California extended its slow but steady economic recovery in April, adding more than 100,000 jobs for the third consecutive month, officials said Friday.
The state’s Employment Development Department says California has now regained 1.3 million jobs, or 48% of the 2.7 million it lost in March and April of 2020.
The new numbers show California has become an engine in the nation's recovery, accounting for 38% of all jobs gained in the U.S. in April. Since February, California has added 390,300 jobs following sharp declines in December and January amid a surge of new coronavirus cases.
More than 60% of the job gains in April came from hotels, restaurants and entertainment venues — businesses impacted the most by Gov. Gavin Newsom's previous statewide stay-at-home order. California has waited longer than other states to ease restrictions on those businesses, with Newsom pledging to lift most of the rules on June 15.
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Despite those job gains, California still has the second highest unemployment rate in the country at 8.3%, trailing Hawaii. But that number can be deceiving. The unemployment rate is a percentage of people who are looking for work and do not have a job. As more people start looking for work, that can offset the number of new jobs added.
Data released Friday shows 33,600 people started looking for work again in California. Experts say that is a good sign.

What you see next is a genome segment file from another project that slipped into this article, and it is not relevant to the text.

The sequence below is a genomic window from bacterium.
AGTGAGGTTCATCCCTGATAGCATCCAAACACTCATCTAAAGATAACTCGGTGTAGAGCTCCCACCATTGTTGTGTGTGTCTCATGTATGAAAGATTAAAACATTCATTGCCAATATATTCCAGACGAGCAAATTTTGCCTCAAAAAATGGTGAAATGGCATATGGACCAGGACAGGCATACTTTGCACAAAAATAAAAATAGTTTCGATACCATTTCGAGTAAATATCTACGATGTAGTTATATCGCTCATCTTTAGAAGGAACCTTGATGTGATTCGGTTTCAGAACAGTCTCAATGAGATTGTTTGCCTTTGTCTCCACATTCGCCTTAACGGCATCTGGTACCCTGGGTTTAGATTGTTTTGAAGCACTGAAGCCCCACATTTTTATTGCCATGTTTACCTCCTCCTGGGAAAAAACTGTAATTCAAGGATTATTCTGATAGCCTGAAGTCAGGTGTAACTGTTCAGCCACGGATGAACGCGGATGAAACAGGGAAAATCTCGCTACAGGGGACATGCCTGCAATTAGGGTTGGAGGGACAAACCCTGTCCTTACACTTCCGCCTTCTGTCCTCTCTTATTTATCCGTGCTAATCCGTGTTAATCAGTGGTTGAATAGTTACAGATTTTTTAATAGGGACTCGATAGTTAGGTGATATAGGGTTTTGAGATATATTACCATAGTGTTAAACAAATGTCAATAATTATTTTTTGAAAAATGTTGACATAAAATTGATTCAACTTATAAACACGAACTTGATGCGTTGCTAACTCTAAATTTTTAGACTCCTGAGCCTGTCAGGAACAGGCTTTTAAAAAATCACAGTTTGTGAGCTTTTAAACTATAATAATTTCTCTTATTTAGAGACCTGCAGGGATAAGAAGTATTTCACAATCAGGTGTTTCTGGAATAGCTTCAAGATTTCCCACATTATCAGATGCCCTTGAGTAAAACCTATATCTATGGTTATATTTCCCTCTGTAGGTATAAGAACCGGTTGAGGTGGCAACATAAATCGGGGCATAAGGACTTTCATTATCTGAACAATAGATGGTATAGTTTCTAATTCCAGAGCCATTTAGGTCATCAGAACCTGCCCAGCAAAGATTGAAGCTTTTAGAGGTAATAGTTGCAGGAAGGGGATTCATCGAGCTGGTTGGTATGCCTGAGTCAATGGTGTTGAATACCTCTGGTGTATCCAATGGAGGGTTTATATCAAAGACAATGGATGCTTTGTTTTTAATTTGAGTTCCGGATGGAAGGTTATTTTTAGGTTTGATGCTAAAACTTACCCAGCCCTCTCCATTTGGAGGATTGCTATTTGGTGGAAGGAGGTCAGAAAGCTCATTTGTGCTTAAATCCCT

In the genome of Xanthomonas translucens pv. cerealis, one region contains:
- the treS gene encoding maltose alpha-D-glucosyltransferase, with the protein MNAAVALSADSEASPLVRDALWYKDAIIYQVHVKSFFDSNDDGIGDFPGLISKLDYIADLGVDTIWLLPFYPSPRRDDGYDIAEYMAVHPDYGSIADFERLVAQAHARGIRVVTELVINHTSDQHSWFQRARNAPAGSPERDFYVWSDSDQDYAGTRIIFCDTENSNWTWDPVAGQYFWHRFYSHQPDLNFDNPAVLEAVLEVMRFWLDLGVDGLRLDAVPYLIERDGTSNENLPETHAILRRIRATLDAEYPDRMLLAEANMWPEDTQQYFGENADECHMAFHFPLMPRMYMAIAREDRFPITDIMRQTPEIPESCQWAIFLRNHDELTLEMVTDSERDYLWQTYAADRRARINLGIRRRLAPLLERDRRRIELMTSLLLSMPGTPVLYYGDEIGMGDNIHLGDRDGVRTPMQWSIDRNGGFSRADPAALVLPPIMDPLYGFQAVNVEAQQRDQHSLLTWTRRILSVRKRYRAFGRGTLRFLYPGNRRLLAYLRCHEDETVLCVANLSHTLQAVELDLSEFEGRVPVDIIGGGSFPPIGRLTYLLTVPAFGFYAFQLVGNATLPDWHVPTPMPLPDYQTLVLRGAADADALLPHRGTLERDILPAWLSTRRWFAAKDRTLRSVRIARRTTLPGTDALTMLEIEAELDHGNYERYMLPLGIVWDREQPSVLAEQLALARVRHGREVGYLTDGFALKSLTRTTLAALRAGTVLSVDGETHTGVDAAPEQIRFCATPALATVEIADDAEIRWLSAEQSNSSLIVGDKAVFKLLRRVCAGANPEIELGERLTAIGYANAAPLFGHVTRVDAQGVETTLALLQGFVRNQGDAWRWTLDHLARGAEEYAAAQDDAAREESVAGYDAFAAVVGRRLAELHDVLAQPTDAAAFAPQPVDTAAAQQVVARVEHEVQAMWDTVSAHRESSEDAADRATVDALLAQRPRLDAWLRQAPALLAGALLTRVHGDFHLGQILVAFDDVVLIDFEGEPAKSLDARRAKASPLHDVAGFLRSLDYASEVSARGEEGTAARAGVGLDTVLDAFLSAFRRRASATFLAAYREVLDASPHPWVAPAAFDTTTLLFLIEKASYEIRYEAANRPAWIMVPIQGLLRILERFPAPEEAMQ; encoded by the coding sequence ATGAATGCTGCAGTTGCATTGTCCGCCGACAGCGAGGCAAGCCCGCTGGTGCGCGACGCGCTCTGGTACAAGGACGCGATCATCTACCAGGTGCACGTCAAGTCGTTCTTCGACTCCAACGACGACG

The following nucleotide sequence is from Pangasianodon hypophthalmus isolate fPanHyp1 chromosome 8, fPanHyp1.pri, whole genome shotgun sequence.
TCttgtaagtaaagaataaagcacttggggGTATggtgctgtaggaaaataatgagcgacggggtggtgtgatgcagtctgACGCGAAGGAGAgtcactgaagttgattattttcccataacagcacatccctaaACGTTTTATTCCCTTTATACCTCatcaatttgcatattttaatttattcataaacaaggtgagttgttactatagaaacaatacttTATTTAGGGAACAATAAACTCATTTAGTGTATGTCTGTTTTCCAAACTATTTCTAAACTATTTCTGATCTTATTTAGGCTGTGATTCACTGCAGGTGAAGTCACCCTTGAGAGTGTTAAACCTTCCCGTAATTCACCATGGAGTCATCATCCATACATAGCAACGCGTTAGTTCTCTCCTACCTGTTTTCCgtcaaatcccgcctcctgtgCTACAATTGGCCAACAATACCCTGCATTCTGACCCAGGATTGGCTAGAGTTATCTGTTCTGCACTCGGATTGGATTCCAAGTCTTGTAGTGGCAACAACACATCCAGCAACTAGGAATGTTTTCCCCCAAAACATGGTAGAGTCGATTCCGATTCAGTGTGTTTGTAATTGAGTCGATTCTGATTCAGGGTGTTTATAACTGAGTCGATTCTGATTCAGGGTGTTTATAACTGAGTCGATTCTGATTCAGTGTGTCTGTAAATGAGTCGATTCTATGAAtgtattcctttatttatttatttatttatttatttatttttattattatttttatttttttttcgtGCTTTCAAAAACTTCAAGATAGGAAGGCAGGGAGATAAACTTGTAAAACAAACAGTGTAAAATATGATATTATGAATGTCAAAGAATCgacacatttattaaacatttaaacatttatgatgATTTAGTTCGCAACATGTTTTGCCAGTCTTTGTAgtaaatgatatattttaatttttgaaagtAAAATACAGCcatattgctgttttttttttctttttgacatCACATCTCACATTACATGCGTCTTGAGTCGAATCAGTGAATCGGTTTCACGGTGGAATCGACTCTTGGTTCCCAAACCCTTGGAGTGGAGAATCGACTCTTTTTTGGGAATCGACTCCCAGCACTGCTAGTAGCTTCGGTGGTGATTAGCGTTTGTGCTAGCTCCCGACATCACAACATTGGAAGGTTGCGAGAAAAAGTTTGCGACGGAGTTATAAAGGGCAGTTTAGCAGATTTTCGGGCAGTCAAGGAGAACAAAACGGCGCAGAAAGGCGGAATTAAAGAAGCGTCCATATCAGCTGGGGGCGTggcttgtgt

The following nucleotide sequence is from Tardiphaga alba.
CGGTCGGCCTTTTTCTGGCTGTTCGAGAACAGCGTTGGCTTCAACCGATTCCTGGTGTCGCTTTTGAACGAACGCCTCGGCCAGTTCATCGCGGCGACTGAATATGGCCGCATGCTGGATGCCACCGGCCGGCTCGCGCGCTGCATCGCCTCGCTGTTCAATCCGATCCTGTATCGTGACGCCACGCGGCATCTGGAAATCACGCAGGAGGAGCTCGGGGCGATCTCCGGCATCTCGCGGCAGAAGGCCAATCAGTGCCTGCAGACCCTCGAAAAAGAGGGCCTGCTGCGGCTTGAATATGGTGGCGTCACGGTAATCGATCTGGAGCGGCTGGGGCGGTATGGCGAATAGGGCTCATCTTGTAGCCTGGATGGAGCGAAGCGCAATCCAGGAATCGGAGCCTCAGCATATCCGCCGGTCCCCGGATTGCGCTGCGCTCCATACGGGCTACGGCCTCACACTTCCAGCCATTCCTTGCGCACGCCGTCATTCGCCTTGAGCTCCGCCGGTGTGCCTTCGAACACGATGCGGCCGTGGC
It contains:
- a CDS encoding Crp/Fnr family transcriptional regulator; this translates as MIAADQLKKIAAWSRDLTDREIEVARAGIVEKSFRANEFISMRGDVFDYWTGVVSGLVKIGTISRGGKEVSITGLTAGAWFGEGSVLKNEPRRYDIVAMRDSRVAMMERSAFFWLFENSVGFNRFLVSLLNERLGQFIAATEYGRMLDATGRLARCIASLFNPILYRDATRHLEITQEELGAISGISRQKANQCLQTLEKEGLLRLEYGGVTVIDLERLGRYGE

“At this state of the recovery, we shouldn’t really focus too much on the jobless rate,” said Sung Won Sohn, a professor of finance and economics at Loyola Marymount University. “We want people coming out of the woodwork and rejoining the labor force. That would be a very positive sign. And to some extent that is beginning to happen.”
The state's leisure and hospitality industry is still down more than 500,000 jobs since the pandemic began. Experts believe that sector will fuel the state's job growth over the next few months as more businesses reopen.
However, those gains are masking some of the state's other problems, according to Michael Bernick, a lawyer and former director of the state's Employment Development Department. Small business revenue in the state has declined 30% since January 2020, while the number of small businesses that are open is down more than 36% over the same period, according to Opportunity Insights, an economic tracker based at Harvard University.
Bernick said that illustrates an “employment divide” in California, as larger companies prosper and small businesses struggle.
“Our small business economy is decimated and shows no signs of improvement,” he said.
Newsom and Democratic leaders in the Legislature are negotiating a new spending package that aims to pump billions of dollars in aid to individuals and small businesses over the next year. Newsom calls it the biggest economic recovery package in the state's history,.
Newsom, who is likely to face a recall election spurred by anger over his handling of the pandemic, gleefully tweeted April's unemployment numbers, writing “the #CAComeback is happening in real time.”
Many business owners in California say they can't find enough people willing to work, a sentiment reflected in April's jobless numbers by a small increase in manufacturing jobs coupled with a decrease in construction jobs.
People getting unemployment benefits are now receiving an extra $300 a week from the federal government because of the coronavirus. At least 22 states have said they will end those extra benefits in part to encourage more people to join the workforce.
California is not among them. Newsom's spending proposal includes even more help for individuals, offering $12 billion in direct payments to most adults while paying off outstanding rent and utility bills.
Friday's employment data shows an additional 33,600 people resumed looking for full-time jobs in April, boosting the state's pool of potential workers. Compared to April of last year, California's workforce grew by 363,300, now totaling more than 18.9 million people.